Saturday, March 24, 2012
The afternoon of Friday, March 23, Manuel Ruíz, a 56 year old member of the Census Committee of the Apartadocito Community Council, Curvaradó Basin, and Samir de Jesús Ruíz Gallo, 15 years old, were abducted by paramilitaries…
Their whereabouts have been unknown since the paramilitaries forced them to get off the vehicle in which they were traveling from Mutatá to Apartadocito, Curvaradó.
According to witnesses, one of the paramilitaries got on the vehicle that was carrying Manuel and Samir and other residents. Minutes later, the man, who identified himself as a paramilitary, ordered the driver to stop at a point known as “El Basurero (The Garbage Dump),” where two other members of the paramilitary structure were waiting.
Before the paramilitary action, Manuel and his son had been approached by police officers in Mutata and detained when they were charging one of their cell phones 317 370 7029 and 311 337 2374.
On that day, Friday March 23 about 4:30 p.m., Manuel contacted his family, telling them that they had been forced to get off the vehicle at the place called “El Basurero,” near the bridge over the Rio Sucio, ten minutes from Mutatá, and that the captors demanded two billion pesos (a million US dollars) to release them. He added that the money should be taken to a place for sending and receiving money orders in Mutatá called GANA.
On Saturday, March 24, about 10:30 a.m., in Apartadocito, a member of the Apartadocito community asked the government representative there to clarify what had happened to Manuel and his son since he was the one who was going to guide the course in Los Piscingos. The government representative said that the abduction was an attempt to sabotage the inspection of the boundaries and that he would look for another person to guide them.
In fact, Manuel would have guided the government in the inspection of the area known as “Los Piscingos,” occupied in bad faith by the business owners and their subordinates since 1996 following the paramilitary operations. The inspection would have taken place today to fulfill the Constitutional Court Order A-045 of March 7, 2012.
The national government stated that the Urabá Police knew about the situation of Manuel and Samir through the Ombudsman, and specified that actually he had been abducted with the intention of robbery or that it was related to their cell phones.
The police affirmed that they found it strange that this happened just when Don Manuel was supposed to participate on that day in the process of characterization with the national government delegation in Apartadocito.
Manuel is one of the 37 members of the Curvaradó basin who are victims of threats against their lives for reclaiming their land. The Interior Ministry carried out a risk analysis and assigned him a cell phone as a protective measure.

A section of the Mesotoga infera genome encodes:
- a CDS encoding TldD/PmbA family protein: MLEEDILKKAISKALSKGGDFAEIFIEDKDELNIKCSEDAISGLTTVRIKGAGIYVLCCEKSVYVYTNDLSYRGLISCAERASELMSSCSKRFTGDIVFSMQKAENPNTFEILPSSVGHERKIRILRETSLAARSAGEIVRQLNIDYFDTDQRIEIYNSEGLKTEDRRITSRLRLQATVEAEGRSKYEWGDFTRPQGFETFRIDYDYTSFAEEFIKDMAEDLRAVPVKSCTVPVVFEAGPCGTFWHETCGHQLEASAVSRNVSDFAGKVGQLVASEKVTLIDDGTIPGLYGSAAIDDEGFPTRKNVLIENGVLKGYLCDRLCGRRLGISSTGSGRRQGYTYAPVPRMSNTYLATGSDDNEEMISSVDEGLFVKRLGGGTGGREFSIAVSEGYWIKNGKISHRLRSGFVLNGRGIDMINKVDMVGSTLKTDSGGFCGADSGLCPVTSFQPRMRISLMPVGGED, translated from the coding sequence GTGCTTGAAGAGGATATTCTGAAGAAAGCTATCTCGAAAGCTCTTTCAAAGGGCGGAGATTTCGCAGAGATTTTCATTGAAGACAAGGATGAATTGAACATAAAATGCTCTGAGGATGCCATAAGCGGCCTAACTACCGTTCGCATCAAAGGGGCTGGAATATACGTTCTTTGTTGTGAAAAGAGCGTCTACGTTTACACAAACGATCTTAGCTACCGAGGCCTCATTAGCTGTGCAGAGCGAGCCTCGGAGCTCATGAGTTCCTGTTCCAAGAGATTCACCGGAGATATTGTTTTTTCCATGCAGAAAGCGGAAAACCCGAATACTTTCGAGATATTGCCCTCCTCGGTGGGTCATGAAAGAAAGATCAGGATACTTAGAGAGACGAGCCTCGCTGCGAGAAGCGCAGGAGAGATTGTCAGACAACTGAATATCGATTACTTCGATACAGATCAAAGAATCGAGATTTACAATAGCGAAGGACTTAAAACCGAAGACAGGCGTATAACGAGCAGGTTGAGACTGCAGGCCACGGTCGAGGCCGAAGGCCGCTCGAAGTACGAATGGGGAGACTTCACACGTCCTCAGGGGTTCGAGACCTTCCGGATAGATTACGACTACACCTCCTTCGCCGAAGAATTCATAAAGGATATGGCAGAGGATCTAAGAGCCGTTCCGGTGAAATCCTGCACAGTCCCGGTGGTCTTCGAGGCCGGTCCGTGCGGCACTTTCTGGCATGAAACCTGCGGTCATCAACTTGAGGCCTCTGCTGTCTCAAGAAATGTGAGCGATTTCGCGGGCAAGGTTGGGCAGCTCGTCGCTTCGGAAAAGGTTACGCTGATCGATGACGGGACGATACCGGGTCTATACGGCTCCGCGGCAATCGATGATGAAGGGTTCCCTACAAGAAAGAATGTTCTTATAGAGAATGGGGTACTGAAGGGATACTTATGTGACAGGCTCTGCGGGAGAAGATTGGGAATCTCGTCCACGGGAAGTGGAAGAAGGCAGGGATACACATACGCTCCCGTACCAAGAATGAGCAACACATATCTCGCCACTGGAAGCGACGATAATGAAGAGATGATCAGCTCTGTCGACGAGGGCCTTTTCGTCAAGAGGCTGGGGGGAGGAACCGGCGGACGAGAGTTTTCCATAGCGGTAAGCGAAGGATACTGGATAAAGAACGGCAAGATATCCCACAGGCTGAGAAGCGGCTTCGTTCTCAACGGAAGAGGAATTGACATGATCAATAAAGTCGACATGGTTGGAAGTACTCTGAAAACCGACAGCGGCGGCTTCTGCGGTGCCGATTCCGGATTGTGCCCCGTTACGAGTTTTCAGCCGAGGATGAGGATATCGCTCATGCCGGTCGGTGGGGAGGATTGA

The absence of guarantees, the failure to confront paramilitarism among them, is evident. The Colombian government ought to demand that state institutions activate a search for and confrontation of entrenched support for paramilitary operations in the public security forces.
About 5:30 p.m. on Friday March 23, it became known that paramilitaries, among them, Jesús Moya Asprilla, better known as “El Cucho,” told relatives of the victims that Manuel and Samir had been assassinated about 3:00 a.m. and their bodies thrown under the Rio Sucio bridge.
Manuel and his son, before being detained for more than 30 minutes by police officers, had been accused by paramilitaries of being guerrillas.
A similar paramilitary modus operandi took place in October 2005. On that occasion, the leader in the restitution, Orlando Valencia, after having been detained by police in Bajirá, was disappeared and afterward assassinated by paramilitaries.
On Sunday morning, March 25, in the presence of police, the family found a bloody footprint on the bridge. In the afternoon, the police reported that they flew over the zone and had to suspend the search because of bad weather conditions.
The family, with national and international accompaniment, searched the place known as “El Basurero” without finding any trace. The police in Mutatá asked Mrs. Trinidad Gallo, wife of Don Manuel and mother of Samir, to sign documents. She was unable to determine what the documents were about.
Don Manuel had denounced to the government that one of the administrators of the businessman, Victor Rios, known as “El Bicho” (The Bug), had pressured him to withdraw from the census process. Manuel had constantly been intimidated by this businessman, a bad-faith occupier whose land bordered his own.
Currently seven children and twelve adults of the Ruíz Gallo family are displaced in Mutatá.
Tomorrow morning early, family members, together with members of the humanitarian zones and biodiversity zones of Curvaradó, with national and international accompaniment, will resume the search for Manuel and Samir in the Rio Sucio (River).
Comisión Intereclesial de Justicia y Paz
Interchurch Justice and Peace Commission
Bogotá, March 24, 2012